Here is the prologue of a recent production (December 19, 2009) of Jacques Offenbach's Les Contes d'Hoffmann ("The Tales of Hoffmann), an opera in three acts. Performing the music is The Metropolitan Opera ("The Met) in New York City, with James Levine as conductor.
The cast is as follows:
Hoffmann: Joseph CallejaThe French libretto was written by Jules Barbier and Michel Carré, based on short stories by E. T. A. Hoffmann, a German Romantic author who is the main protagonist in the opera. The synopsis for the opera can be found here. It is set in Germany and Italy in the early 19th century. The Prologue is in Luther's Tavern in Nuremberg, Germany.
Olympia: Kathleen Kim
Antonia / Stella: Anna Netrebko
Giulietta: Ekaterina Gubanova
Lindorf / Coppélius / Dappertutto / Dr. Miracle: Alan Held
Nicklausse / Muse: Kate Lindsey
Andrès / Cochenille / Pitichinaccio / Frantz: Alan Oke
Luther / Crespel: Dean Peterson
Nathanael: Rodell Rosel
Hermann / Schlèmil: Michael Todd Simpson
Spalanzani: Mark Schowalter
Antonias's Mother Voice: Wendy White
|Jacques Offenbach (1819-1880): Circa 1860s. Offenbach did not live to see his opera performed, dying on October 5, 1880, aged 61, four months before its premiere. |
Jacob took up the violin at six, and the cello at nine. When Jacob was 14, he went with his brother Julius, 18, to study at the Paris Conservatoire under the direction of Luigi Cherubini. There they both adopted French versions of their names: Jacob became Jacques and Julius became Jules. His older brother graduated and became a successful violin teacher and conductor. Jacques dropped out after a year.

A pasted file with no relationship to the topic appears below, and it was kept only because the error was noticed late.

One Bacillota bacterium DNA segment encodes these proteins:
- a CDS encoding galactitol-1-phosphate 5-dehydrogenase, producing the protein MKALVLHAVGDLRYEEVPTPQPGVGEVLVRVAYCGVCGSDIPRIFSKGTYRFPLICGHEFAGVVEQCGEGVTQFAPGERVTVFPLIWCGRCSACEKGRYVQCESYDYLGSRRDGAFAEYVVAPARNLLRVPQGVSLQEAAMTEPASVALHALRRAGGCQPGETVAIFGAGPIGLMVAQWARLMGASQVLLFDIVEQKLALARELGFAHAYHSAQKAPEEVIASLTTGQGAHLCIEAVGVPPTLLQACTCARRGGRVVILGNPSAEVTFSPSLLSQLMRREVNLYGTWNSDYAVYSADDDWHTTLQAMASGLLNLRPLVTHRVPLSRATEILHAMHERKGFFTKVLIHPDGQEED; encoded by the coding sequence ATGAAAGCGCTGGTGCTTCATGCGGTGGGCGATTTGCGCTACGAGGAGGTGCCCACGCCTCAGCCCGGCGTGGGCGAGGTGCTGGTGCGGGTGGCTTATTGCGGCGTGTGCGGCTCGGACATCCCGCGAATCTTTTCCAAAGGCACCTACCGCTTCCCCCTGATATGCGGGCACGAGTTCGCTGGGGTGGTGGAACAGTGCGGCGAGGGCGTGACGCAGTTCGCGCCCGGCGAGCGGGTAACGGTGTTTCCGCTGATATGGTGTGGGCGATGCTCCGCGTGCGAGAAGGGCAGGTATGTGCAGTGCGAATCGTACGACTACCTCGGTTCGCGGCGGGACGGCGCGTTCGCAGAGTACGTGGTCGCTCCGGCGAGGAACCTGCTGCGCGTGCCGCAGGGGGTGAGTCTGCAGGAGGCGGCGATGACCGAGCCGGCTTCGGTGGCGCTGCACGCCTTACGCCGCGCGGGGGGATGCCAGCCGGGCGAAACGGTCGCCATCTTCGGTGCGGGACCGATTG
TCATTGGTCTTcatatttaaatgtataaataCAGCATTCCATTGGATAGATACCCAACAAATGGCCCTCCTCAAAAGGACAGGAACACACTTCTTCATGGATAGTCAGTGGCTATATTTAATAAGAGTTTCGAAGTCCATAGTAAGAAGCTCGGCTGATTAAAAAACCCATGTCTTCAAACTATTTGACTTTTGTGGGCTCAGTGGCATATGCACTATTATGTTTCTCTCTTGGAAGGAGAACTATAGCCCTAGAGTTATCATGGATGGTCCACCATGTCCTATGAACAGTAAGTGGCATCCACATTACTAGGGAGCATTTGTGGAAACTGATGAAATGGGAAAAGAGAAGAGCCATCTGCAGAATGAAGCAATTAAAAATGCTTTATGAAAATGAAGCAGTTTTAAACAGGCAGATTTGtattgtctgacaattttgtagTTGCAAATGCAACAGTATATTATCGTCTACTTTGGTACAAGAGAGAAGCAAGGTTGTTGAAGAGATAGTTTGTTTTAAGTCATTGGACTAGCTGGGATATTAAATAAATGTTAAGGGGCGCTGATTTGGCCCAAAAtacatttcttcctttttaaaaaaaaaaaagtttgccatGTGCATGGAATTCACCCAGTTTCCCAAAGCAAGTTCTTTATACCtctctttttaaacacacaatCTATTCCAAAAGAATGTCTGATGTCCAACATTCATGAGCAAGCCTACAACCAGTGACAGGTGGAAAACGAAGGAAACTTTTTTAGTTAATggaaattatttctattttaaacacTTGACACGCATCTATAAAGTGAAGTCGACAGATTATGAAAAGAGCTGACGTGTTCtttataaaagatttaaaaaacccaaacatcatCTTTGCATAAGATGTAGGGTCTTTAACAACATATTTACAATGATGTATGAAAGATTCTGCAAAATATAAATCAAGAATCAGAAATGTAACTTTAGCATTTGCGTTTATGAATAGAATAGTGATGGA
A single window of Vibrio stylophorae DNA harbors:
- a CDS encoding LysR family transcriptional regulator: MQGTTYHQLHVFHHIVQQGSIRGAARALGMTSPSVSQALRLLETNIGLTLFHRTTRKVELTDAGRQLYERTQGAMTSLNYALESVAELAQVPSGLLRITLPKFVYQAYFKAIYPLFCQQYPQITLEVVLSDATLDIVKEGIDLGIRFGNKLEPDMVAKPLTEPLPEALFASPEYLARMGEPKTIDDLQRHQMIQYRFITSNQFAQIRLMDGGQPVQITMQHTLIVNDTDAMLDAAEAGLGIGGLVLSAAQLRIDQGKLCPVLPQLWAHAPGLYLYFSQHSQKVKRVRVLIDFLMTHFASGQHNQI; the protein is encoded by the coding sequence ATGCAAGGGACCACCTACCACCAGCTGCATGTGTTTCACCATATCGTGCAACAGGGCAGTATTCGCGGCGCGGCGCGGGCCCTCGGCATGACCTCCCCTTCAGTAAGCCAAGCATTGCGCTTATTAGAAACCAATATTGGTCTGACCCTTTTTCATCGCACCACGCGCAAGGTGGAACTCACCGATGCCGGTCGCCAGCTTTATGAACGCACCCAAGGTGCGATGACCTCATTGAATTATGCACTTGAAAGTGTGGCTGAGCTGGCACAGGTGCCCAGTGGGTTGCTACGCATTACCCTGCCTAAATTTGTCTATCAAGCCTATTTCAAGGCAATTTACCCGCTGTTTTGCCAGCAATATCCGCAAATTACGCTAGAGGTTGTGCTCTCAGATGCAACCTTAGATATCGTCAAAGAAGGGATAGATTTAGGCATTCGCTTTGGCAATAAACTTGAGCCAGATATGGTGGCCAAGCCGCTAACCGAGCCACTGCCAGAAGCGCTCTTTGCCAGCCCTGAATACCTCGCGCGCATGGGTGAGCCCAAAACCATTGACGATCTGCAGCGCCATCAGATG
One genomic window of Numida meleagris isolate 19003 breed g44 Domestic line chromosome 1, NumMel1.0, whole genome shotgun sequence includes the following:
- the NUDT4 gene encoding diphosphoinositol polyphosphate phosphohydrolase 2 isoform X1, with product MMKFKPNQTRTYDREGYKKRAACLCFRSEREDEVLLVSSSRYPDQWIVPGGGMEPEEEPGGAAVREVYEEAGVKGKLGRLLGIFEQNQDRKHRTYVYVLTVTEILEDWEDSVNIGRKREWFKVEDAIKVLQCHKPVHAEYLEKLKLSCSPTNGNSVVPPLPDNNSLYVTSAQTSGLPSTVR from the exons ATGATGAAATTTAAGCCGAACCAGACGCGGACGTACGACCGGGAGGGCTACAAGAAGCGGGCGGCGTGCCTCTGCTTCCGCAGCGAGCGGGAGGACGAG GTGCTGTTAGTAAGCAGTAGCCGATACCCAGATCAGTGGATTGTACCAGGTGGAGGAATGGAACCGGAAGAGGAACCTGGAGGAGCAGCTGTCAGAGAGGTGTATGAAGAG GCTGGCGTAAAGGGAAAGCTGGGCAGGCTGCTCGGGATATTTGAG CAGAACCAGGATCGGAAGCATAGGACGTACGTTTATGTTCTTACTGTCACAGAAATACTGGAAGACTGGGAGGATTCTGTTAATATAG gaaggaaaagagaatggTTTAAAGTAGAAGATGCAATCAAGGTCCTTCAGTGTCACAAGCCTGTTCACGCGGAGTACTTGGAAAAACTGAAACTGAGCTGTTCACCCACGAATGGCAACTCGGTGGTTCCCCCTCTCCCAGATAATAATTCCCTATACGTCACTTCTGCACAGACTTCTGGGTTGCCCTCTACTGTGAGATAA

Jacques Offenbach had a difficult time for a few years, living hand to mouth, as it were, before securing a position as a cellist with the Opéra-Comique in 1835. He later took lessons in composition and orchestration from Fromental Halévy. His reputation eventually grew, playing in fashionable salons in Paris.
In an 1844 tour of England, he played with such luminaries as Anton Rubinstein, Felix Mendelssohn and Joseph Joachim. There was one more thing to do, which he did after his return. After converting to Christianity, Jacques Offenbach married Hérminie d'Alcain on August 14, 1844. The bride was the daughter of a general. He was 25; she 17. The marriage was, by all accounts, a happy one.
In 1855, Offenbach rented his own theatre, the Bouffes Parisiens on the Champs Élysées, and began a successful career devoted largely to operetta and opéras comiques, which lasted till his death. His best known operettas are Orpheus in the Underworld, La Vie parisienne, La Belle Hélène, and The Grand Duchess of Gerolstein.
Offenbach wrote about 100 lighter pieces for the stage. His final work, Les Contes d'Hoffmann, is more serious than his other earlier works. It remained incomplete when Offenbach died of heart failure at the age of 61, and it was completed by Ernest Guiraud, Offenbach's good friend. Les Contes d'Hoffmann premiered in February 10, 1881 at the Opéra-Comique. Here are some background notes from Opera Today (Aug 10, 2006):
His health had been in decline by the time Offenbach started to compose what he must have known would be his masterpiece, but he pressed on. In May, 1879, there was a private reading of Les contes d'Hoffmann at Offenbach’s home at which Carvalho, from the Opèra-Comique, and Jauner, from the Ring Theater, were present. Both men wanted the rights to the work, and the composer eagerly agreed. Eighteen months later Offenbach died without seeing his opera reach the stage. Les Contes d'Hoffmann premiered at the Opèra Comique, on February 10, 1881, and the original production played one hundred and one performances to overwhelming, public, and critical acclaim.
Elegy to Jacques Offenbach in the illustrated English magazine, Punch: Volume 79, Issue 14: October 16, 1880.
Author: Clement Scott (1841-1904)